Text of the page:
Bernie Sanders Booed For Talking Down To Audience of Black Women After Dodging White Supremacy Question

HOUSTON, TX - APRIL 24: Democratic presidential candidate Sen. Bernie Sanders (I-VT) speaks to a crowd at the She The People Presidential Forum at Texas Southern University on April 24, 2019 in Houston, Texas. Many of the Democrat presidential candidates are attending the forum to focus on issues important to women of color. (Photo by Sergio Flores/Getty Images)

Bernie Sanders Booed For Talking Down To Audience of Black Women After Dodging White Supremacy Question

When asked, "What would you do with the rise of white supremacist violence?" the senator talked about minimum wage.

Published 4 weeks ago

Written by Rachel Herron

Senator Bernie Sanders (I-VT.) had trouble connecting with the attendants of a presidential forum hosted by She the People, a group created to elevate the political voices of women of color.

During the forum, Sanders was asked how he would stop the rise of race-based violence in the country.  

Instead of diving into policy ideas related to hate crimes, racism and white supremacy in general, the senator seemingly dodged the question.

“The goal that we have got to establish is to bring our people together around an agenda that speaks to all people,” Sanders said to the audience at Texas Southern University before getting lost in a lecture about minimum wage.

Eventually his response veered so far off topic that the founder and president of She the People, Aimee Allison, reminded him of the original question.

“The core of the question is about as president, what would you do with the rise of white supremacist violence to protect our community?” Allison offered.

“Absolutely,” Sanders replied.

The 2020 presidential candidate then lost the crowd a second time when he dove into his anecdote about marching with Dr. Martin Luther King.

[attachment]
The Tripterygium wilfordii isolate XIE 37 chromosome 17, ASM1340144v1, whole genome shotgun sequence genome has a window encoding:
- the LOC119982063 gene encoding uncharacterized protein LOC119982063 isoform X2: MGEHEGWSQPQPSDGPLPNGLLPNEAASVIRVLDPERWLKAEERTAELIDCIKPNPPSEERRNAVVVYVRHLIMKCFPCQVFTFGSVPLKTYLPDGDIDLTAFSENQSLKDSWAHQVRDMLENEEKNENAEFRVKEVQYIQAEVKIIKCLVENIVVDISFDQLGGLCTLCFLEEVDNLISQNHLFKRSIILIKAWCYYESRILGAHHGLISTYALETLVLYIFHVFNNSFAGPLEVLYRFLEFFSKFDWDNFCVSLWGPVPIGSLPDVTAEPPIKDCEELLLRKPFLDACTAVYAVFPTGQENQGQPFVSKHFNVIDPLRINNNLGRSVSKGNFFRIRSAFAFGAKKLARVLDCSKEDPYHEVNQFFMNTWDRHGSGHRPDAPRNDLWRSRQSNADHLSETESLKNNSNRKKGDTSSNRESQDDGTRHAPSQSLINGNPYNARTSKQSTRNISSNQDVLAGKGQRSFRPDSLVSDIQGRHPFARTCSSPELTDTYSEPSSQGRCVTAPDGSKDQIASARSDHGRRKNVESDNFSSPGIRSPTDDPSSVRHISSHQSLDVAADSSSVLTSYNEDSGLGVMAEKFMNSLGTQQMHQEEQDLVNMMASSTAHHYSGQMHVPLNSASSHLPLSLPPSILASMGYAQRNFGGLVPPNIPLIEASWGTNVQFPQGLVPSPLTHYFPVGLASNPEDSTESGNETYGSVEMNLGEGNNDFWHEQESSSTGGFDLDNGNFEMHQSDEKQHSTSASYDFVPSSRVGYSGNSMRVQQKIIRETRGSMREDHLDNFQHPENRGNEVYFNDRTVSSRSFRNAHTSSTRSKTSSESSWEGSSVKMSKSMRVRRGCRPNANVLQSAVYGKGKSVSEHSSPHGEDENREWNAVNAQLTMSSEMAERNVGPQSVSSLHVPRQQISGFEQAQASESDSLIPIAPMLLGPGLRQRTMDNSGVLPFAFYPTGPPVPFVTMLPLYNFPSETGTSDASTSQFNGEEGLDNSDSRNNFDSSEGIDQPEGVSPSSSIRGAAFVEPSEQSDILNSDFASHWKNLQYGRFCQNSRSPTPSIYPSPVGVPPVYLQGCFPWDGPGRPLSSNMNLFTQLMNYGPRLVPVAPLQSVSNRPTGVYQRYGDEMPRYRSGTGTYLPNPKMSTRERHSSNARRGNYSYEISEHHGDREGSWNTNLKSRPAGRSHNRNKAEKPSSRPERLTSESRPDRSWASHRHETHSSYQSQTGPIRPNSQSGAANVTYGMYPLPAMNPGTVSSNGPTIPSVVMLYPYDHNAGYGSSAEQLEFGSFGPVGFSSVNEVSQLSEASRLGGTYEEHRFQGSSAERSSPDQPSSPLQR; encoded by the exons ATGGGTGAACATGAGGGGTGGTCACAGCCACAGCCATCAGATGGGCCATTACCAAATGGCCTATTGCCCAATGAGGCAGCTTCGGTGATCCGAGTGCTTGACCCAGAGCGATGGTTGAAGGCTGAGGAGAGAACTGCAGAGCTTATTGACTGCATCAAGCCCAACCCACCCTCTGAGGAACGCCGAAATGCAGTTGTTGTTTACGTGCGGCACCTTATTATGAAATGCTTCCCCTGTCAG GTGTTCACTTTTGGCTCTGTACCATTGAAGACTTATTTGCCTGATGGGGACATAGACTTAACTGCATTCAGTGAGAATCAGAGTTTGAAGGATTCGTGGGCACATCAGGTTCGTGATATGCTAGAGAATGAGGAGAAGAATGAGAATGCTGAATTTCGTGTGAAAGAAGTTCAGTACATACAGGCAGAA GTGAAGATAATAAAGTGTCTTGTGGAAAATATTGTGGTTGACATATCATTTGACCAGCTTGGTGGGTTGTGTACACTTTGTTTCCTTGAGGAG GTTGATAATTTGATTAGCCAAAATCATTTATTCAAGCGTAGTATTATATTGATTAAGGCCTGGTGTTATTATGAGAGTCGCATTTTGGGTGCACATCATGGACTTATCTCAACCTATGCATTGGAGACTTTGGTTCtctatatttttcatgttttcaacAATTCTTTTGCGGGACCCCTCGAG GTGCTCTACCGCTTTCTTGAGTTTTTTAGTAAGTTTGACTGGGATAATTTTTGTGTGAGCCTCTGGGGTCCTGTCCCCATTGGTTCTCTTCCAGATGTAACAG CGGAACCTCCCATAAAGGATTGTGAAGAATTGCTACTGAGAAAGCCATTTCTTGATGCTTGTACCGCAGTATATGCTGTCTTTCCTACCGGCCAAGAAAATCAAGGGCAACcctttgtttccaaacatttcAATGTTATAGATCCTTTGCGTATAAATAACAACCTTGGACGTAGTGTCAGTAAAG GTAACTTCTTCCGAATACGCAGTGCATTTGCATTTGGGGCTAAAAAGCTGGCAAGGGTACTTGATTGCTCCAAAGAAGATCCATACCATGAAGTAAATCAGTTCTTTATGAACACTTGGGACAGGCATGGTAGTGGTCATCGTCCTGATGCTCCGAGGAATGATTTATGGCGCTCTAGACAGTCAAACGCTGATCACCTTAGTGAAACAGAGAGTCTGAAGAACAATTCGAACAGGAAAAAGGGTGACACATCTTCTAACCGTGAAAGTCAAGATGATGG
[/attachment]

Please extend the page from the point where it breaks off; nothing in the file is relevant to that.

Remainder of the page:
“I know I date myself a little bit here, but I actually was at the March on Washington with Dr. King back in 1963,” he said before someone in the audience yelled, “We know!”

“As somebody who actively supported Jesse Jackson’s campaign—as one of the few white elected officials to do so in ’88—I have dedicated my life to the fight against racism and sexism and discrimination of all forms,” Sanders added.

At a different point in the forum, co-host Joy Reid asked Sanders how he would win over Hillary Clinton voters, a group which heavily includes Black women.

Sanders responded by calling Trump “the most dangerous president” and by calling for “social justice, racial justice and environmental justice.”

Then when Reid asked, “Yeah, and for Black women specifically,” Sanders responded, “I’m sorry?”

“For Black women specifically?” Reid reiterated.

“Black women will be an integral part of what our campaign, and what our administration is about. OK? And that means ...” Sanders began as as the audience began to heckle him.

“Were you finished with your ...?” Allison asked.

“Yeah,” Sanders replied.

Clips were shared to social media, where the senator was criticized for being ill-prepared to speak to a forum for Black women.

(Photo: Sergio Flores/Getty Images)

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